VOL. 18  ISSUE NO. 15   |  APRIL 11 – 17, 2012


PACs declare war over property tax with campaign finance complaints

Citizens may want to hold on to their ballots until release of May 3 campaign finance reports
Bookmark and Share

tax signsThe warring factions for and against a new property tax face off on opposite sides of the driveway into Cave Creek Town Hall, where the political action committees have filed campaign finance violations against one another.  Photos by Linda Bentley

CAVE CREEK – Ballots for the May 15 special election will be mailed out on April 19 for this all-mail ballot. However, the pre-election campaign finance reports are not due until May 3, when citizens can see exactly who is funding each side of the property tax argument.
Publicity pamphlets should be in the mail by the end of this week.

Citizens will have ample time to hold on to their ballots until all that information is available.
Last week, Rob Papineau, chair of Citizens for Sustainable Fire Protection in Support of Question 1 Political Action Committee (Vote Yes PAC), filed two complaints with Town Clerk Carrie Dyrek against the No Tax PAC in Opposition of Question 1 (No Tax PAC) for campaign finance violations.

Both complaints assert the No Tax PAC is in violation of A.R.S. §§ 16-912.01, which states under Section A, “A political committee that makes an expenditure in connection with any literature or advertisement to support or oppose a ballot proposition shall disclose and, after Nov. 2, 2010, shall include on the literature or advertisement the words ‘paid for by,’ followed by the name of the committee that appears on its statement of organization or five hundred dollar threshold exemption statement, and shall also include in such literature or advertisement the four largest of its major funding sources as of the time the literature or advertisement is printed, recorded or otherwise produced for dissemination. If a political committee has fewer than four major funding sources, the committee shall disclose all major funding sources.”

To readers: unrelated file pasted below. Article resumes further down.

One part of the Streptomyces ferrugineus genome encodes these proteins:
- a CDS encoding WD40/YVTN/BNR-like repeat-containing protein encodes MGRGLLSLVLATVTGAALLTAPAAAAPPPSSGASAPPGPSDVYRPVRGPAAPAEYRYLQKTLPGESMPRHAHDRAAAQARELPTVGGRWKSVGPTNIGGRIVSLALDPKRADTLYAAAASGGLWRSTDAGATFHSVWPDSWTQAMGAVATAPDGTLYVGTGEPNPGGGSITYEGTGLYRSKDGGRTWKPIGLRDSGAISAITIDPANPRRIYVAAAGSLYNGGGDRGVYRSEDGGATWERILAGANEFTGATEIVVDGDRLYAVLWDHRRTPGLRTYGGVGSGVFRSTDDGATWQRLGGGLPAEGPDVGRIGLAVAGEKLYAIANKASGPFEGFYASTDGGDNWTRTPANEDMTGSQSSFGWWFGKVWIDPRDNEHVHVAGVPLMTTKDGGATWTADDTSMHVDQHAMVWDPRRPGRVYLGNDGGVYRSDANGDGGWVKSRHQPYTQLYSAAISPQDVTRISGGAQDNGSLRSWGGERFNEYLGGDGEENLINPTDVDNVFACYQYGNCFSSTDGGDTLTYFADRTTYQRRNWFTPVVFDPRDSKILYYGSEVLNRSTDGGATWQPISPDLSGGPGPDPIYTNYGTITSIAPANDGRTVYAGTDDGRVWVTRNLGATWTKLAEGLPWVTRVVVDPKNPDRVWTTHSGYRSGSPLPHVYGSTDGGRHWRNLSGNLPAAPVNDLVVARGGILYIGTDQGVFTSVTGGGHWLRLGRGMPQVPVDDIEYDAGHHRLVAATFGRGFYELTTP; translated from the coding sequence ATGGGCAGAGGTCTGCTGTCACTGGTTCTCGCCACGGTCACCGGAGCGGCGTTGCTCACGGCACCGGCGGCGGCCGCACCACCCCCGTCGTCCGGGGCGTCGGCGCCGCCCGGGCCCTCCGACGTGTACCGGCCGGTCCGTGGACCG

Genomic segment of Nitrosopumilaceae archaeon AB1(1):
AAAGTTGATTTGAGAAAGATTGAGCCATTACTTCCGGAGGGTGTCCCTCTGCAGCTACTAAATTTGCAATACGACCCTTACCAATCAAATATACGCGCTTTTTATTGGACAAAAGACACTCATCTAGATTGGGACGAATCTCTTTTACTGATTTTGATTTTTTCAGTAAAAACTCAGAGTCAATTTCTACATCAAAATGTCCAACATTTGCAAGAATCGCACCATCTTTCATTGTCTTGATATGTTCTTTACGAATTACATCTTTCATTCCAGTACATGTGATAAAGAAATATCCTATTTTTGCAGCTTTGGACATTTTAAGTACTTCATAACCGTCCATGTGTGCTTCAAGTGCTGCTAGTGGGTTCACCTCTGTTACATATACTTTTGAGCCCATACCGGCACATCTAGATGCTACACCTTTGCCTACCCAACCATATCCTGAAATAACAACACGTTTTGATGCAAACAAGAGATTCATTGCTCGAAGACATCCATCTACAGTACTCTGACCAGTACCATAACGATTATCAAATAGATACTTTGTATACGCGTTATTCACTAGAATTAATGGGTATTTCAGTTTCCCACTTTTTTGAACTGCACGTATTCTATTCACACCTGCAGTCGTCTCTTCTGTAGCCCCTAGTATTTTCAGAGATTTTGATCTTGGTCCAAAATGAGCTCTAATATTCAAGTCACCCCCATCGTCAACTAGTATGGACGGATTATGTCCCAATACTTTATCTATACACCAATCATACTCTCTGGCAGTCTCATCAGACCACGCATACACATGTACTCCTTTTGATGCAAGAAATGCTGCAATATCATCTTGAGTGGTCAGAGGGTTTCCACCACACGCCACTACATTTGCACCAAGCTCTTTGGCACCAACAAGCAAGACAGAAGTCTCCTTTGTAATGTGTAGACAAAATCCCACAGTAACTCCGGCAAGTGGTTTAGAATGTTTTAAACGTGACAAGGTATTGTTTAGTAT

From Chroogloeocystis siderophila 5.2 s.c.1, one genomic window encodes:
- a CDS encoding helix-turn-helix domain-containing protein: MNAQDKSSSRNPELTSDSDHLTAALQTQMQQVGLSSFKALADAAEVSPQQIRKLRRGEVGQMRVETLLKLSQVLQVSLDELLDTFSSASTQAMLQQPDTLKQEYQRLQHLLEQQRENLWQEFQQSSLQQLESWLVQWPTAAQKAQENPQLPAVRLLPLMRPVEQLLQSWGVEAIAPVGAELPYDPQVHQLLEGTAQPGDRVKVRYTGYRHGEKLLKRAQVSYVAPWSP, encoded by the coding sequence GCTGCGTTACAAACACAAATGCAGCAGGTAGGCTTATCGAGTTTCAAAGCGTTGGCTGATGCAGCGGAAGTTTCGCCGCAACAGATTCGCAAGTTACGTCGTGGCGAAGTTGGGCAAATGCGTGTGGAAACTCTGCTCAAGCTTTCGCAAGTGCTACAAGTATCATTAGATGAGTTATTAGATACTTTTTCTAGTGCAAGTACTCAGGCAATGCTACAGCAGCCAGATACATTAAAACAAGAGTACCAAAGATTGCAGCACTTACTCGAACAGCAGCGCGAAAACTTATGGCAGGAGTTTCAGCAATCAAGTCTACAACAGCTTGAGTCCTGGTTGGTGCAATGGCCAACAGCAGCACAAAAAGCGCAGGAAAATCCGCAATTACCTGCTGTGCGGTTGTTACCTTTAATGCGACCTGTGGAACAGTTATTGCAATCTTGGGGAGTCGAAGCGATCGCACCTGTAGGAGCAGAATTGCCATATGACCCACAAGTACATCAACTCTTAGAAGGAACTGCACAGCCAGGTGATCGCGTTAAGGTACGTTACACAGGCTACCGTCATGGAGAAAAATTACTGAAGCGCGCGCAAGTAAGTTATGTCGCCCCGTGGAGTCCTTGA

Papineau’s first complaint states there is no disclosure statement on the No Tax PAC’s website and a flyer distributed by the No Tax PAC contained no disclosure statement.
His second complaint asserts the No Tax PAC’s signs are in violation of Section E of the same statute, which reads, “Any disclosure statement required by this section shall be printed clearly and legibly in a conspicuous manner in type at least as large as the majority of the printed text. For printed material that is delivered or provided by hand or by mail, the disclosure shall be printed in a font that is at least 3/32 inches tall in dark type on light background surrounded by a dark box.”

Papineau, a self-employed Mattco Tools sales representative, asked Dyrek to “take the appropriate steps to remedy these violations and compel the No Tax PAC accordingly to disclose funding sources for its campaign.”

Responding to the complaint, No Tax PAC Treasurer Adam Trenk stated the No Tax PAC did not pay for the hand bill and said they were printed without authorization by the PAC’s leadership by “a citizen who was soliciting donations presumably because he believes in our cause.”

Trenk, an attorney, claims the disclosure on the No Tax PAC’s signs complies with his interpretation of the statute, “being that the disclosure is the majority of the text it can be any size so long as it is readily legible.”